MN--Disgraced archbishop is on seminary board; Victims respond
For immediate release: Tuesday, June 7, 2016
Disgraced Archbishop John Neinstedt of Minnesota, accused of both committing and concealing clergy sexual misconduct, is apparently still on the board of a prominent Catholic seminary in Rome. That’s disgraceful and reckless, especially because he allegedly sexually exploited several seminarians himself.
Catholic officials should remove him from this post, and all posts, immediately and apologize for their callous and irresponsible behavior. Every person with information or suspicions about Neinstedt’s wrongdoing should call law enforcement and seek help from independent sources.
No matter what lawmakers or church officials do or don’t do, we urge every single person who saw, suspected or suffered child sex crimes and cover ups in Catholic churches or institutions to protect kids by calling police, get help by calling therapists, expose wrongdoers by calling law enforcement, get justice by calling attorneys, and be comforted by calling support groups like ours. This is how kids will be safer, adults will recover, criminals will be prosecuted, cover ups will be deterred and the truth will surface.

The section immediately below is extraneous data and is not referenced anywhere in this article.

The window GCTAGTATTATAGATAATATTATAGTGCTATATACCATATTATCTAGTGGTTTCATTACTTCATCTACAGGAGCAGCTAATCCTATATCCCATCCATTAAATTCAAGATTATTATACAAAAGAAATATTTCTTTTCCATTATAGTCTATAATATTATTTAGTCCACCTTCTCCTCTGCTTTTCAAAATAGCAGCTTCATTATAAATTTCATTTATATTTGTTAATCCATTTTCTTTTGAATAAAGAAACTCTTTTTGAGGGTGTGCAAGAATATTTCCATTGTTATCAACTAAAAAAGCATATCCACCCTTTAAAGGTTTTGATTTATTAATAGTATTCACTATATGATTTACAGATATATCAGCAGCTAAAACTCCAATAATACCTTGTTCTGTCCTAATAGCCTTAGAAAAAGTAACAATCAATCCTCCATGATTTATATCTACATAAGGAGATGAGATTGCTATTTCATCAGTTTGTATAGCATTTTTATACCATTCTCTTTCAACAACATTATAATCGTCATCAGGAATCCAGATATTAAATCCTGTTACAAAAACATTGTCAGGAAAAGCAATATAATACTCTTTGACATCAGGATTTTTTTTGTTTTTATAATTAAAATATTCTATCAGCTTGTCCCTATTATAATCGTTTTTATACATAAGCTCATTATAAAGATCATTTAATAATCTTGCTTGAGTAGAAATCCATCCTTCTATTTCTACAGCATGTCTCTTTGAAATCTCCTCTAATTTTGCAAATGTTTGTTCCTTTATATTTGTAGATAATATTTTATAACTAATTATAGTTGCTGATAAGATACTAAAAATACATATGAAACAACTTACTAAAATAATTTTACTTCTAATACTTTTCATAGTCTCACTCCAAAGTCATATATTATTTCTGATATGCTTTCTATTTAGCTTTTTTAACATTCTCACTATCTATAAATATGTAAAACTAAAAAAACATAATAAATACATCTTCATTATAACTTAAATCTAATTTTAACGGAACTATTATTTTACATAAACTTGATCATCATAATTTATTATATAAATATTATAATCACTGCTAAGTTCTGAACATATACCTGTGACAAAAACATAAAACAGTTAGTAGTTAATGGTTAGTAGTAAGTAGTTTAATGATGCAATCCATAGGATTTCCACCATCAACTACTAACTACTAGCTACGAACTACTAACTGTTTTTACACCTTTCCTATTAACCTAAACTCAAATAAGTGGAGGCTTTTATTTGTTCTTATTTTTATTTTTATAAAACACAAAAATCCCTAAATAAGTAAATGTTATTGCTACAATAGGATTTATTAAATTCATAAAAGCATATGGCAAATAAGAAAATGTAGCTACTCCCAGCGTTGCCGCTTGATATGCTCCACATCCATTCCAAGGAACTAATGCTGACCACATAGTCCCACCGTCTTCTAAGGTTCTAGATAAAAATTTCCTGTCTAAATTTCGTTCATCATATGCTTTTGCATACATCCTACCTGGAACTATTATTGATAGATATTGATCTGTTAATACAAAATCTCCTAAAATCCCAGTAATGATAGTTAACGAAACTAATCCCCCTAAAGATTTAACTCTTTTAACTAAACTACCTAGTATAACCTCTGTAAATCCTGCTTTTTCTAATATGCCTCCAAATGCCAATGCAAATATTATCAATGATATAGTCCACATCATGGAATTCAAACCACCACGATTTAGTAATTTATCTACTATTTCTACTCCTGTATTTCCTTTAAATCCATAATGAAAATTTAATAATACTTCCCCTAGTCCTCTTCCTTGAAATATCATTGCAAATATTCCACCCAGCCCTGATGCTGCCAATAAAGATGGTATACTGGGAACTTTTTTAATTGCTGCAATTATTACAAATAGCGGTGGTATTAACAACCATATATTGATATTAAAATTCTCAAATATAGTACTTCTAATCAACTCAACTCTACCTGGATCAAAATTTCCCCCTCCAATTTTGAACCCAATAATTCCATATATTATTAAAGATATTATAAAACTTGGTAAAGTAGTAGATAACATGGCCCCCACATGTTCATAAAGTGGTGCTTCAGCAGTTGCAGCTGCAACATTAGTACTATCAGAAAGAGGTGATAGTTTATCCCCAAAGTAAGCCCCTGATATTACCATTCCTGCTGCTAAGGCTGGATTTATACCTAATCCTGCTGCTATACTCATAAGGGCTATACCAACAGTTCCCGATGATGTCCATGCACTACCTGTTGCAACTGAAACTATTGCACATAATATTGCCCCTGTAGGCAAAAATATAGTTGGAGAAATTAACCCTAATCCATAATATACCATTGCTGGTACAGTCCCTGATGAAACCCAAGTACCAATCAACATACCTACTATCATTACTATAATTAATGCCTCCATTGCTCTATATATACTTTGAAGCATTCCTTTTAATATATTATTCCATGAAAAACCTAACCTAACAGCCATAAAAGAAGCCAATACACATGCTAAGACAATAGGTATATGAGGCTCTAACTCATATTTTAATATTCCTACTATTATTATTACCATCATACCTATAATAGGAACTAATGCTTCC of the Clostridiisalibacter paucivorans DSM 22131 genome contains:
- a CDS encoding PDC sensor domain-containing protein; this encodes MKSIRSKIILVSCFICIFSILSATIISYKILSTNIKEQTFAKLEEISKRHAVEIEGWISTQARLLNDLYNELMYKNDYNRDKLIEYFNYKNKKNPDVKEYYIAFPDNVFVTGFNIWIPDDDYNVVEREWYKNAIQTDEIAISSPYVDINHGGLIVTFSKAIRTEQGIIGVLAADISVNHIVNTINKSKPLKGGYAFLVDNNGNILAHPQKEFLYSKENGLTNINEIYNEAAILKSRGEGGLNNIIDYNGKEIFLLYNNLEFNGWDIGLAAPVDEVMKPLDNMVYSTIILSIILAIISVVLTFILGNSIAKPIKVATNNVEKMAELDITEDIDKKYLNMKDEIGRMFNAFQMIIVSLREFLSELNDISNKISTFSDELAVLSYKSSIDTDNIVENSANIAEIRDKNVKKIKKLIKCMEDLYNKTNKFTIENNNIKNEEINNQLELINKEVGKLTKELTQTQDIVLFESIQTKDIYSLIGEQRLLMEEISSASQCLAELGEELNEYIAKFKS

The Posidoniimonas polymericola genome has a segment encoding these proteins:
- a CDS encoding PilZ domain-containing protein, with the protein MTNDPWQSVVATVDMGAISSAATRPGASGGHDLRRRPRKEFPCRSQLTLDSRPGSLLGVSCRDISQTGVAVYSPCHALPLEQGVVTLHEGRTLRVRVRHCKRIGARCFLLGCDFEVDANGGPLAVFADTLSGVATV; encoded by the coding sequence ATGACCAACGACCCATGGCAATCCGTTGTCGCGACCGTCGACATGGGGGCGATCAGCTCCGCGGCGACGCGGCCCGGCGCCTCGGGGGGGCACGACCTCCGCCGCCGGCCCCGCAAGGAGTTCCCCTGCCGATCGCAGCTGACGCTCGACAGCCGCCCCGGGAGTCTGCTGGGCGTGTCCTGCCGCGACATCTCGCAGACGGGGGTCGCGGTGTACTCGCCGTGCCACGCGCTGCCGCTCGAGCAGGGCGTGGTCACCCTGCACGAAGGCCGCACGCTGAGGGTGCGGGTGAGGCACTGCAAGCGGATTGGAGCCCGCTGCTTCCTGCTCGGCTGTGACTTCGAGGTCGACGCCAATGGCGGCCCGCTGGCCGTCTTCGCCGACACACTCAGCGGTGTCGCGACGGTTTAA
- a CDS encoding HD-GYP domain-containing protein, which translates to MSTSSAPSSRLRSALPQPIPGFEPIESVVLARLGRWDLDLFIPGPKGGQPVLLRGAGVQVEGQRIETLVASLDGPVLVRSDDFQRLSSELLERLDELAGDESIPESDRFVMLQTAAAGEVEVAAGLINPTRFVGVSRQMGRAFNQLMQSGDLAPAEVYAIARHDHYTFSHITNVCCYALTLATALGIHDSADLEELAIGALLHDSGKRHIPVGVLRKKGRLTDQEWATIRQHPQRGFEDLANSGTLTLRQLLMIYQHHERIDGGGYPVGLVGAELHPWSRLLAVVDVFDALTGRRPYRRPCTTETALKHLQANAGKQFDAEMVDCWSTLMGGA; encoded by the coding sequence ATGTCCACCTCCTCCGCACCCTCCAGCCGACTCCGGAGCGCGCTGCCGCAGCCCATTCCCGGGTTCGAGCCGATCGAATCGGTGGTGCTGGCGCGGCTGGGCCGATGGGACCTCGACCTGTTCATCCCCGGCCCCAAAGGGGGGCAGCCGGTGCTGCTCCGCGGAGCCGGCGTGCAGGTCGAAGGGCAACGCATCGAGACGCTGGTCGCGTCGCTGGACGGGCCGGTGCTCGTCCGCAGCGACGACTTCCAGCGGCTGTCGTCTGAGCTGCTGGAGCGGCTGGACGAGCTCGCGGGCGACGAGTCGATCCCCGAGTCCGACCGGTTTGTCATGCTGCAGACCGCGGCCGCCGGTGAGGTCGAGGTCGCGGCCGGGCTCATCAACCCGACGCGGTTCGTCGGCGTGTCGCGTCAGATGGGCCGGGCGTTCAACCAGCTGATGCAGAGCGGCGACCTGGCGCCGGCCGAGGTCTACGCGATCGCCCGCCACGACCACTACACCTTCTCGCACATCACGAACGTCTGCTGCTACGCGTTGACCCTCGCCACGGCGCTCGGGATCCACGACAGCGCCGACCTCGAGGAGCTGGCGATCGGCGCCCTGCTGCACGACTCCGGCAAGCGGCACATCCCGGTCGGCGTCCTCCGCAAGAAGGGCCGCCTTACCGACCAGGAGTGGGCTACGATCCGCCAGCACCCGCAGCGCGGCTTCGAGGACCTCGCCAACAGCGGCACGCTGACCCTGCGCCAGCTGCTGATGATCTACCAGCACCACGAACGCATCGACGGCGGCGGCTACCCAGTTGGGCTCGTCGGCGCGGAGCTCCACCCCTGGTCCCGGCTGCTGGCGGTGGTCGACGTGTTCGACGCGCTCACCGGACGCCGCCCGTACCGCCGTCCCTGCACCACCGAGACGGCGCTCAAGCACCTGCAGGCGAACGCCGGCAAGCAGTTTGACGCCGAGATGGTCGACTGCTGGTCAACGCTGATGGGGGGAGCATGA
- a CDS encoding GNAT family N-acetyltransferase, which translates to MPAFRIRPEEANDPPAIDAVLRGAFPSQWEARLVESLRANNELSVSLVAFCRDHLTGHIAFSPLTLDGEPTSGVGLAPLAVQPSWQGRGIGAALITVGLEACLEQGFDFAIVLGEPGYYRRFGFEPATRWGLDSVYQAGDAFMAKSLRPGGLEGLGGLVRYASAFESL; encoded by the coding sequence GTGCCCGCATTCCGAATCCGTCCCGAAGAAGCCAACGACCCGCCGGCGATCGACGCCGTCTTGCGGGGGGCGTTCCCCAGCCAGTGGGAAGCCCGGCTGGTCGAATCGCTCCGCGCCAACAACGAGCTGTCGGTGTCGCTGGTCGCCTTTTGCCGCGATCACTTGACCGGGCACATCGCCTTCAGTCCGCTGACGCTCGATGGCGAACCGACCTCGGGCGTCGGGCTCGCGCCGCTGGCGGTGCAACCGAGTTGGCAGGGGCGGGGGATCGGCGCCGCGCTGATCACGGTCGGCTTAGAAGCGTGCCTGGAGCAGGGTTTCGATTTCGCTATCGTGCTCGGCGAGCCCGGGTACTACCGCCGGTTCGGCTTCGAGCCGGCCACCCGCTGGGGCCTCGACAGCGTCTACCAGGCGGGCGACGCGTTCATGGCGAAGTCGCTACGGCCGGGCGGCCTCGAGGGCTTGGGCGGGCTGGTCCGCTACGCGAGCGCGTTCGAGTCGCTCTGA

(SNAP, the Survivors Network of those Abused by Priests, is the world’s oldest and largest support group for clergy abuse victims. SNAP was founded in 1988 and has more than 20,000 members. Despite the word “priest” in our title, we have members who were molested by religious figures of all denominations, including nuns, rabbis, bishops, and Protestant ministers. Our website is SNAPnetwork.org)
50 State AG Call for Grand Jury
Any investigation must be:
- independent of and separate from the church
- must have subpoena powers and ability to compel testimony under oath
Anything short of these criteria is a sham and whitewash.
In addition, write letters to the editor, make phone calls to politicians as they can apply pressure to keep them responsive to our demand. We need to make efforts to ensure that they follow up on what the state is doing to investigate these crimes.
Note to Letter Writers
Use your own words and style of writing. Cut and paste from the templates as you wish. Include your experiences, whether as a survivor or as a member of the community. And relate your letter to the state you were abused in or state now living in.